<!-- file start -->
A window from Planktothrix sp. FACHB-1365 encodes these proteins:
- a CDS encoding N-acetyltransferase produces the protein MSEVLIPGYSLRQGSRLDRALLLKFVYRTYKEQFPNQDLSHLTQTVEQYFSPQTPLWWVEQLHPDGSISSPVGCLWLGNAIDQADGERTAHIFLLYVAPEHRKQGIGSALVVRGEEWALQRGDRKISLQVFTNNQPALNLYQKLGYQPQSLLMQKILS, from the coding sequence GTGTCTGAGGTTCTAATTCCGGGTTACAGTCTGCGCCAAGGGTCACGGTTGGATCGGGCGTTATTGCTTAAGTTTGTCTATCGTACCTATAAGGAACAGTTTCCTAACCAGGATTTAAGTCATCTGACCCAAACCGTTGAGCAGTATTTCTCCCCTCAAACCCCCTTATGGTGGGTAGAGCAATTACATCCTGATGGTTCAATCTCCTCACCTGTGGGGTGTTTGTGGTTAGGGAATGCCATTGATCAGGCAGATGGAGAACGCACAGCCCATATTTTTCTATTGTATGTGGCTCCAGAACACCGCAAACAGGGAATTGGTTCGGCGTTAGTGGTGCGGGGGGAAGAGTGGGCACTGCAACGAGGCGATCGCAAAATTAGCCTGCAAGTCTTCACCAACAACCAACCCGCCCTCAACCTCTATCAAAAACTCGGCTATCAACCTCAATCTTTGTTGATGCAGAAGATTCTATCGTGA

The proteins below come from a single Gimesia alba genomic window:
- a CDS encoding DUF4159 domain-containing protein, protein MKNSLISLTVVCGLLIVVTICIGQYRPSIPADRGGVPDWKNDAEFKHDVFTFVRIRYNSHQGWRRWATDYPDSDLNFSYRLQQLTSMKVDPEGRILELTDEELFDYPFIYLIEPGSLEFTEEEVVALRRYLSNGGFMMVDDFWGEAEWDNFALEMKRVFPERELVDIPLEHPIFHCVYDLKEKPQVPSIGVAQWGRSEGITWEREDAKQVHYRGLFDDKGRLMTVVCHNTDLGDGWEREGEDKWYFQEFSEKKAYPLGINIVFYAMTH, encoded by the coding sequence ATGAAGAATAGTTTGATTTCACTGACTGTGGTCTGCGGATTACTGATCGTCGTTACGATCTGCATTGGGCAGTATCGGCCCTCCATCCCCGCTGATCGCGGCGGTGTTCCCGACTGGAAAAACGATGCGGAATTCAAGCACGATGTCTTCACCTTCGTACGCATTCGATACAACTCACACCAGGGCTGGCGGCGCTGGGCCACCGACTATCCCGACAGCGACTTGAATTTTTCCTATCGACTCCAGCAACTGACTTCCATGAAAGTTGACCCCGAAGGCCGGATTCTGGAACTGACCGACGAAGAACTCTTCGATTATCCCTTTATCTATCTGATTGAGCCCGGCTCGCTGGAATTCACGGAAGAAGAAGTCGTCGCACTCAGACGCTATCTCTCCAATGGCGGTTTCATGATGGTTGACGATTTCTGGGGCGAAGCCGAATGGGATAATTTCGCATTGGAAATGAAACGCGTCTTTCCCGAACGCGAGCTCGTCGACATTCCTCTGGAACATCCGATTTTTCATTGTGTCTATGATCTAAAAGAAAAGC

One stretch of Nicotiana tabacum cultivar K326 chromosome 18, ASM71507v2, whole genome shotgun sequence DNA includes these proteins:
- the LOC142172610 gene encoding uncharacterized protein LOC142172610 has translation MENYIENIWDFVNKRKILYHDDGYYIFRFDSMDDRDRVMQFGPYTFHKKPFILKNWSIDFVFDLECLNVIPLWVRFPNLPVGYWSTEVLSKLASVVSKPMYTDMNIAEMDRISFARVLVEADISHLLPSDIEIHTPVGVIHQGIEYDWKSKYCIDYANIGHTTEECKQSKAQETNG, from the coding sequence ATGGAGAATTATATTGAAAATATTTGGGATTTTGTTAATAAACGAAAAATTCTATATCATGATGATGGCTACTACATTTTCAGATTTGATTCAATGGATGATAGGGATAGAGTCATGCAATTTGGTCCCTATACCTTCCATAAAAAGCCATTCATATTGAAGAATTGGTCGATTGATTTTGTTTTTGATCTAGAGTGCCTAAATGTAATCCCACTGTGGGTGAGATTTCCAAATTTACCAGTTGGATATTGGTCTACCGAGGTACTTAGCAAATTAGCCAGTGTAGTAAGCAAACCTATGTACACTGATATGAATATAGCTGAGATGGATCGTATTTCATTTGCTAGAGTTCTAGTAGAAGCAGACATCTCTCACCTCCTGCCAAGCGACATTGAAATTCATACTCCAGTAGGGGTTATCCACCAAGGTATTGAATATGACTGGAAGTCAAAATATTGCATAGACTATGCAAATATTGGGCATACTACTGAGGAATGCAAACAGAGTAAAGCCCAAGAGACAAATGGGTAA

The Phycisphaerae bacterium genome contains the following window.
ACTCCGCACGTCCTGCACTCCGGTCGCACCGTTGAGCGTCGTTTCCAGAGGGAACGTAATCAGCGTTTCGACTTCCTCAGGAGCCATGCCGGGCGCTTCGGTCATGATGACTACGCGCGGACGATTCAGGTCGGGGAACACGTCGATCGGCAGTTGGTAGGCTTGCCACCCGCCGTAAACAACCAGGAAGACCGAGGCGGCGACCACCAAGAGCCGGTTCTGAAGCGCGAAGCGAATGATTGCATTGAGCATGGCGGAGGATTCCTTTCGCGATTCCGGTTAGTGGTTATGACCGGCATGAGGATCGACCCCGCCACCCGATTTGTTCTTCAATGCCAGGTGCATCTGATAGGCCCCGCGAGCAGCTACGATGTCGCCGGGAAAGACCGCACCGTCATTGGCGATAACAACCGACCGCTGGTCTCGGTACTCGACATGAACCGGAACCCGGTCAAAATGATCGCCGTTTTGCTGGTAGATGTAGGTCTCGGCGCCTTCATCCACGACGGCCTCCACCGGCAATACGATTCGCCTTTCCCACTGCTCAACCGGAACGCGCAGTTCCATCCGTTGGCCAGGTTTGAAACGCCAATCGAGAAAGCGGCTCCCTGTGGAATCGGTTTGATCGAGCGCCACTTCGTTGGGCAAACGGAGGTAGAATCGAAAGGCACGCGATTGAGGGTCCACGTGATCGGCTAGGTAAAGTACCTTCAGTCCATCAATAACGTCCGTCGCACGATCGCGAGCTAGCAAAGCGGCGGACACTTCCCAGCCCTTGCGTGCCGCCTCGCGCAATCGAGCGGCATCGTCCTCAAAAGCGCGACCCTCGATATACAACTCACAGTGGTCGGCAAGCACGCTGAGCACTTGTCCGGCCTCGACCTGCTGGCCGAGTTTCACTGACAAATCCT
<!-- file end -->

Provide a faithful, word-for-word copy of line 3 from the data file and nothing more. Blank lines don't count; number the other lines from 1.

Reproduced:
The proteins below come from a single Gimesia alba genomic window: